Republicans Need To Build Their Coalition, Not Destroy It

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One might think that Republicans would understand that political power in America is all about building coalitions. The Republican Party was founded in 1854 by creating a coalition of anti-slavery Northerners and the remnants of the Whig party. Abolitionists, merchants, and the emerging urban middle class combined to create a party which ran the U.S. government most of the time from 1861 until 1913. Moralists and economic pragmatists joined together to win political power and use it effectively. The coalition split in 1912, when Republican Teddy Roosevelt ran against Republican President William Taft, thereby handing the presidency to Woodrow Wilson.

Fast forward one hundred years. Republicans today are in as much disarray as in 1912. How did they get here?

Republicans were largely out of power between FDR’s landslide victory in 1932 and 1980, because Democrats had built their own powerful coalition of Northern liberals from large cities and Southern conservatives. But then Republicans figured out how to build another coalition. It started with the conservatives like William F. Buckley Jr. making common cause with Barry Goldwater’s losing campaign in 1964, survived Richard Nixon’s zigzagging and disastrous ending, and came to fruition in the person of Ronald Reagan.

The coalition was made up of economic conservatives and libertarians, patriots who believed America needed a strong foreign policy and military to defeat the “evil empire,” and social conservatives who focused on strong families, the sanctity of life, and traditional standards of right and wrong.

What were the demographics of this coalition which held together (with a few miscues) from 1981 through 2008?  Men, married women, the white working class (Reagan Democrats), and the middle class outside the coastal states. In fact, the coalition was so broad that President Reagan won 49 states in 1984; Mondale won only his home state of Minnesota.

To win, Republicans need voters who care about three crucial groups of issues, which do not necessarily overlap:  a strong economy with robust GDP growth and job creation (smaller government and less regulation); a foreign policy and effective military which projects American power to aid our friends and confound our enemies; and traditional moral values dealing with marriage, intact families, and life, which are vital to healthy communities.

In short, economic conservatives, patriots, and social conservatives!  When these three groups of voters split or fall out, Republicans lose. And to exercise power effectively and hold it at the polls, Republicans within these three groups need to compromise and work together.

This is not rocket science. What is wrong with Republicans in Washington now? Are they so anti-Trump that they want to see their party fail? Are they more interested in grandstanding for the folks back home than accomplishing Republican goals? Are they narcissists like John McCain whose DNA leads him to feel fulfilled only when acting in opposition (to the enemy or his own party)?  (Imagine voting against your own party in the health care debate in the Senate only to receive accolades and hugs from your Democratic opponents.) Are some senators more attached to the Freedom Caucus than their own party? Are key senators so focused on standing for the Presidency in the 2020 elections that they refuse to work within an effective coalition?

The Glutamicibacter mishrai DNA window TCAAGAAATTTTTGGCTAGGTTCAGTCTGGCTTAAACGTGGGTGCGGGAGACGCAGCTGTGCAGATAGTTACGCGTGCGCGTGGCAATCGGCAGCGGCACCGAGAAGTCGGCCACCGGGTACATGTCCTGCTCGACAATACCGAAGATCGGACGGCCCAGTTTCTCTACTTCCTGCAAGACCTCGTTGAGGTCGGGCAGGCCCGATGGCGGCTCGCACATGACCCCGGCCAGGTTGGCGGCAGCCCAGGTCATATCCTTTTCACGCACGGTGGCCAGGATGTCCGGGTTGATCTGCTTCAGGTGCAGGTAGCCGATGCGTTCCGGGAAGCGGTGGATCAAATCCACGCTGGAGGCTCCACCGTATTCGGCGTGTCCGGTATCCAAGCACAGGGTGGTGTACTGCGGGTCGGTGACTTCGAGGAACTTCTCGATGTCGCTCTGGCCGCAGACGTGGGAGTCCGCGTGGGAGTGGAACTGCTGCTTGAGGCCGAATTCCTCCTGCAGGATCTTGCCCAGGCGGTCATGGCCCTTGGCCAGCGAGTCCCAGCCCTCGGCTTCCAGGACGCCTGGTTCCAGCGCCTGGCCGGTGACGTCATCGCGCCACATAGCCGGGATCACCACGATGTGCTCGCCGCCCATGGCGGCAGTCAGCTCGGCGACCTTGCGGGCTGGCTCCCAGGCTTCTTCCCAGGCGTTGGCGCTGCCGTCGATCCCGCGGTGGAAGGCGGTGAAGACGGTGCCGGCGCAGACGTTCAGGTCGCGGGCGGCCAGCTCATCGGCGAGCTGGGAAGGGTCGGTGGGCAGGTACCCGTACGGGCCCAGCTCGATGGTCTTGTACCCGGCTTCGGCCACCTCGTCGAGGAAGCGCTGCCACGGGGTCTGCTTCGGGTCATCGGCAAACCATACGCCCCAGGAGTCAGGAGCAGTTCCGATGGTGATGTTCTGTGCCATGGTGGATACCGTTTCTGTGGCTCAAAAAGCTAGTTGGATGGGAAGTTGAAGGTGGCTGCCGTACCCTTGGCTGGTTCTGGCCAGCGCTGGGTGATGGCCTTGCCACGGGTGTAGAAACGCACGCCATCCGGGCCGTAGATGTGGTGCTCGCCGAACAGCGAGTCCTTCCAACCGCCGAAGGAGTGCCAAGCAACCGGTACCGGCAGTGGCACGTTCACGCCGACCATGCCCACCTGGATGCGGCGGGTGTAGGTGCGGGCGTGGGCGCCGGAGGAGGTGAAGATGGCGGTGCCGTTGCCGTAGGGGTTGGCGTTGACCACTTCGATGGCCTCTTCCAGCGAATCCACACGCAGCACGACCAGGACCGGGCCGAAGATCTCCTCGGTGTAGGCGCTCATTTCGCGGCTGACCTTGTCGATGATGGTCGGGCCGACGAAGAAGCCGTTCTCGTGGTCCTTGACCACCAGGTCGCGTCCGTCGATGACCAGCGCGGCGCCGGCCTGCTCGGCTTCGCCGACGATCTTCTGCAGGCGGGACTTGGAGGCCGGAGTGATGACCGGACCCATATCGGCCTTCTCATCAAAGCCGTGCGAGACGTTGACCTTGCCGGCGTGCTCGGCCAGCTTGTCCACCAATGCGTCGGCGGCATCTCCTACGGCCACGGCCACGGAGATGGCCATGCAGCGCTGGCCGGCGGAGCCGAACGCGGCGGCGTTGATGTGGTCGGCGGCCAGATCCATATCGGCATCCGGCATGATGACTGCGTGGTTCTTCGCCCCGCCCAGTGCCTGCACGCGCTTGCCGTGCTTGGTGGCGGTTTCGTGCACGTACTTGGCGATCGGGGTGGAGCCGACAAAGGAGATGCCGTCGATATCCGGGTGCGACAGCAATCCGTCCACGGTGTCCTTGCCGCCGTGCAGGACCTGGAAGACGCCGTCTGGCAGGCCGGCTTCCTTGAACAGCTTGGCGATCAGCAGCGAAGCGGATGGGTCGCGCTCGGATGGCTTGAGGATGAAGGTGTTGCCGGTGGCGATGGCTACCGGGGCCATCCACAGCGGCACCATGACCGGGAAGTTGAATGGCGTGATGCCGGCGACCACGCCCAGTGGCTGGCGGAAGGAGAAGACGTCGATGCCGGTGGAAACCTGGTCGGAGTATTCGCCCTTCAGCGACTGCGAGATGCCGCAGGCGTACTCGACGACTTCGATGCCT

Democrats in Washington enforce strict party discipline. It is extremely rare to see a Democratic legislator vote against his or her own party. There are serious consequences for doing so. Not so in the Republican Party! Republicans need to utilize the three-line whip system which is used in the U.K. parliamentary system. A three-line whip is a strict instruction from party leaders that those elected to office in their party must attend and vote with the party. A breach of the three-line whip directive has serious consequences, including preferences in committee assignments and even withdrawal of party support and funds in the next election.

The Republican Party in Washington is pathetic. It is a joke — except that squandering this great opportunity to unwind the eight-year debacle of the Obama administration is more tragic than comic. Republicans need to strengthen the coalition which has given them both houses of Congress and the White House – not fritter it away! The current Republican coalition can maintain power and use it effectively for a long time, if only Republicans in Washington can learn the precious virtue of unity.


Robert H. Bradley is Chairman of Bradley, Foster & Sargent Inc., a $3.25 billion wealth management firm that has offices in Hartford, Connecticut, and Wellesley, Massachusetts. This column represents his personal views and does not represent the views of the firm. Read other articles by him here.